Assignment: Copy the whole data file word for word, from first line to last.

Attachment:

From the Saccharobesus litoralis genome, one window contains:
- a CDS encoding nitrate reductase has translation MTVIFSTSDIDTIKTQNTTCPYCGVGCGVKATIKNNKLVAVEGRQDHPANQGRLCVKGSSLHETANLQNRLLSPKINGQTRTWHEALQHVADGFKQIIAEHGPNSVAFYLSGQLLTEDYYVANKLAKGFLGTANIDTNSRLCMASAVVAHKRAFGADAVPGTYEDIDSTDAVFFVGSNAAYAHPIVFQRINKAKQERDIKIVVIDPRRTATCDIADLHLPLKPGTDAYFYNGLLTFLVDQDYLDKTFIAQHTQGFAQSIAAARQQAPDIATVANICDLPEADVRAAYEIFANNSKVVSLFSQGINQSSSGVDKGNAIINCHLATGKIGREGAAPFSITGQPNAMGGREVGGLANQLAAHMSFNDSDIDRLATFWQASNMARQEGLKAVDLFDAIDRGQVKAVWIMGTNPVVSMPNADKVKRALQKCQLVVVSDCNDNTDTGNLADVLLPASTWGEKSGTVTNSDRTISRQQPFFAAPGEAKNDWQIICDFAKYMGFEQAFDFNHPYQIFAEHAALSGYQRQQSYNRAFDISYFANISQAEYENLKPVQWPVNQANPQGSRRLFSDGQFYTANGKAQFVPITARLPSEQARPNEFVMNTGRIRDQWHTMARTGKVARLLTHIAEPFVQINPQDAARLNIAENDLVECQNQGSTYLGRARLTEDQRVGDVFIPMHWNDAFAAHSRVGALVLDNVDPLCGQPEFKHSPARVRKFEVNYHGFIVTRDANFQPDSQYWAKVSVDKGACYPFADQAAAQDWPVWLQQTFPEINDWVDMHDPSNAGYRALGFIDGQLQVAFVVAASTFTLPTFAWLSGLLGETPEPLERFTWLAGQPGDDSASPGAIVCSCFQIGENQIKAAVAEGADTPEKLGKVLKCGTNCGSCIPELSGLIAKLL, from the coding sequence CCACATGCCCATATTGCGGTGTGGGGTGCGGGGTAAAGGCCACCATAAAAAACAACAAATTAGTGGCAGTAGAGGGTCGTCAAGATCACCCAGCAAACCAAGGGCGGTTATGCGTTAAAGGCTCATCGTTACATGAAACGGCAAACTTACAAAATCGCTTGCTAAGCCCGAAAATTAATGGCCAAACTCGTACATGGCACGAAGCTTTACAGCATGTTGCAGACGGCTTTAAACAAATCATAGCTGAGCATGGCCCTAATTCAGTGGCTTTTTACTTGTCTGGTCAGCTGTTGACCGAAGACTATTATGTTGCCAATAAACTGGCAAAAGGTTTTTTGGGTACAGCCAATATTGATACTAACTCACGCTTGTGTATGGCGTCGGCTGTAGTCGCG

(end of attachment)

From the Saccharobesus litoralis genome, one window contains:
- a CDS encoding nitrate reductase has translation MTVIFSTSDIDTIKTQNTTCPYCGVGCGVKATIKNNKLVAVEGRQDHPANQGRLCVKGSSLHETANLQNRLLSPKINGQTRTWHEALQHVADGFKQIIAEHGPNSVAFYLSGQLLTEDYYVANKLAKGFLGTANIDTNSRLCMASAVVAHKRAFGADAVPGTYEDIDSTDAVFFVGSNAAYAHPIVFQRINKAKQERDIKIVVIDPRRTATCDIADLHLPLKPGTDAYFYNGLLTFLVDQDYLDKTFIAQHTQGFAQSIAAARQQAPDIATVANICDLPEADVRAAYEIFANNSKVVSLFSQGINQSSSGVDKGNAIINCHLATGKIGREGAAPFSITGQPNAMGGREVGGLANQLAAHMSFNDSDIDRLATFWQASNMARQEGLKAVDLFDAIDRGQVKAVWIMGTNPVVSMPNADKVKRALQKCQLVVVSDCNDNTDTGNLADVLLPASTWGEKSGTVTNSDRTISRQQPFFAAPGEAKNDWQIICDFAKYMGFEQAFDFNHPYQIFAEHAALSGYQRQQSYNRAFDISYFANISQAEYENLKPVQWPVNQANPQGSRRLFSDGQFYTANGKAQFVPITARLPSEQARPNEFVMNTGRIRDQWHTMARTGKVARLLTHIAEPFVQINPQDAARLNIAENDLVECQNQGSTYLGRARLTEDQRVGDVFIPMHWNDAFAAHSRVGALVLDNVDPLCGQPEFKHSPARVRKFEVNYHGFIVTRDANFQPDSQYWAKVSVDKGACYPFADQAAAQDWPVWLQQTFPEINDWVDMHDPSNAGYRALGFIDGQLQVAFVVAASTFTLPTFAWLSGLLGETPEPLERFTWLAGQPGDDSASPGAIVCSCFQIGENQIKAAVAEGADTPEKLGKVLKCGTNCGSCIPELSGLIAKLL, from the coding sequence CCACATGCCCATATTGCGGTGTGGGGTGCGGGGTAAAGGCCACCATAAAAAACAACAAATTAGTGGCAGTAGAGGGTCGTCAAGATCACCCAGCAAACCAAGGGCGGTTATGCGTTAAAGGCTCATCGTTACATGAAACGGCAAACTTACAAAATCGCTTGCTAAGCCCGAAAATTAATGGCCAAACTCGTACATGGCACGAAGCTTTACAGCATGTTGCAGACGGCTTTAAACAAATCATAGCTGAGCATGGCCCTAATTCAGTGGCTTTTTACTTGTCTGGTCAGCTGTTGACCGAAGACTATTATGTTGCCAATAAACTGGCAAAAGGTTTTTTGGGTACAGCCAATATTGATACTAACTCACGCTTGTGTATGGCGTCGGCTGTAGTCGCG